Top Ten Natural Wonders
1) Perito Moreno Glacier – Patagonia
The Perito Moreno Glacier in Patagonia Argentina stretches across two hundred and fifty square kilometers and covers an area as large as the city of Buenos Aires. A catamaran takes one to within three hundred meters of the jagged walls, crevices, and peaks, of the shimmering, ice-blue, glacier which looms like a massive ice sculpture out of the lake. Between the cracks, one glimpses turquoise blue sheaths of ice which have the quality of translucent glass. The silence that blankets the landscape is broken every now and then by a ‘Boom’ followed by the tinkling sound of ice shattering and tumbling into the water. The sound reverberates and carries across Lago Argentino.
2) Bryce Canyon – Utah – U.S.A.
We stand in the darkness, awaiting the dawn, warming our hands on our mugs of steaming hot coffee. As the sun peeks over the horizon, it is as though we are in a concert hall where the curtain slowly rises to reveal a breathtaking set. We watch in silent awe as jagged, towering peaks appear below us as far as the eye can see. Like chameleons, their color changes from grey to pink, peach, and yellow. When we hike into the canyon we are dwarfed by these exquisite spires – the hoodoos – that range in height from 1.5 to 45 meters/5 to 150 ft. and resemble ancient totem poles. Over the next few days, we hike the trails at sunrise and sunset, and each hike fills us with a sense of awe akin to a spiritual experience.
3) The Cenotes – Yucatan – Mexico
Caves are always mysterious and enchanting. But snorkeling in the cenotes of Mexico’s Riviera Maya takes the magic of caves to another level. The cenotes are fresh water, underwater sinkholes, which were formed millions of years ago when limestone caves collapsed revealing underground pools. The pools were regarded as sacred by the indigenous Mayan people for whom they were a precious source of fresh water. There are said to be over 6,000 cenotes in the Yucatan. Some are like wide open pools, but for me, the most enchanting are those that have small openings. One drifts in, and suddenly one has the feeling of having entered a secret, underwater, wonderland. Swimming – flashlight in hand – above, around, and in between the underwater spires from one subterranean cavern to another – is exhilarating. One gets lost in time and space. There are guided snorkeling and diving tours of the cenotes. There are also maps and several books that have been written. Some cenotes are relatively easy to navigate while others are definitely for more experienced divers.
4) Iguazu Falls – Brazil – Argentina
The Iguazu Falls are immense, grand, powerful! Layers of waterfalls as far as the eye can see, thunder and cover the surrounding area with a fine spray. Rainbows appear, and the air is pungent with the rich smell of fertile soil. We walked the trails of the Argentina side and then the Brazilian side which was the absolute highlight of our experience. Tip: Walk the path in the opposite direction to which it is meant to be walked. That way you avoid being caught in a crush of tourists. Devil’s Throat, where one can walk out on a suspended bridge that zigzags its way over the falls, is a thrilling experience. One feels as though one is about to go flying into the falls as they thunder and tumble with ferocious force all around you. While we’ve visited fantastic waterfalls in other countries, we found Iguazu to be the most extensive and most spectacular.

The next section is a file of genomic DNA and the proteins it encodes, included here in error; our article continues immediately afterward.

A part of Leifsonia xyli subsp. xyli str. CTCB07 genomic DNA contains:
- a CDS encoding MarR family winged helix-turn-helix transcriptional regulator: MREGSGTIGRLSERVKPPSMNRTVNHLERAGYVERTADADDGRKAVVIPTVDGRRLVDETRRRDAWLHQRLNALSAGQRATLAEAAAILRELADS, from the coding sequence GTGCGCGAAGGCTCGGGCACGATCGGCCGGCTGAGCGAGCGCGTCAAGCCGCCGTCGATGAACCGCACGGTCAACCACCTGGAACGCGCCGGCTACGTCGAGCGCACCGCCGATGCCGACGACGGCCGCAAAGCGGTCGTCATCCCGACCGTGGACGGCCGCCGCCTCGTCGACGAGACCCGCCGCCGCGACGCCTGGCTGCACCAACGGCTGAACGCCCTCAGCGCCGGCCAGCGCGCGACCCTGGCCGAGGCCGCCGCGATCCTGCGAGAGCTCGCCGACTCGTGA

5) The Tufa Chimneys – Cappadocia – Turkey
Cappadocia is an incredible sight at any time of the year, but in the winter when it’s dusted with snow and devoid of tourists, it’s spectacular. The landscape surrounded by volcanoes is dotted with phallic fairy-chimneys topped by basalt caps, and cone-shaped, volcanic rock formations. The ‘chimneys’ were created over millennia by volcanic eruptions, wind, and water erosion. The layer of rock below the basalt is soft and easy to carve. For centuries people carved their homes, churches, and mosques, into these structures created by nature. We paid an impromptu visit to a resident of one of the chimneys who invited us to join him for a cup of tea and conversation. Our host shared with us that medical studies have concluded that the inhabitants of the chimneys have fewer ailments and increased life expectancy. This phenomenon is thought to be due to the air quality of the homes built inside the porous rock, the absence of chemicals-based paints, and toxic building materials. That, coupled with the unpolluted outdoor air, and the use of pigeon droppings – a pesticide free fertilizer – on the crops grown in the valleys.
6) The Geysers of Sol de Mańana – Bolivia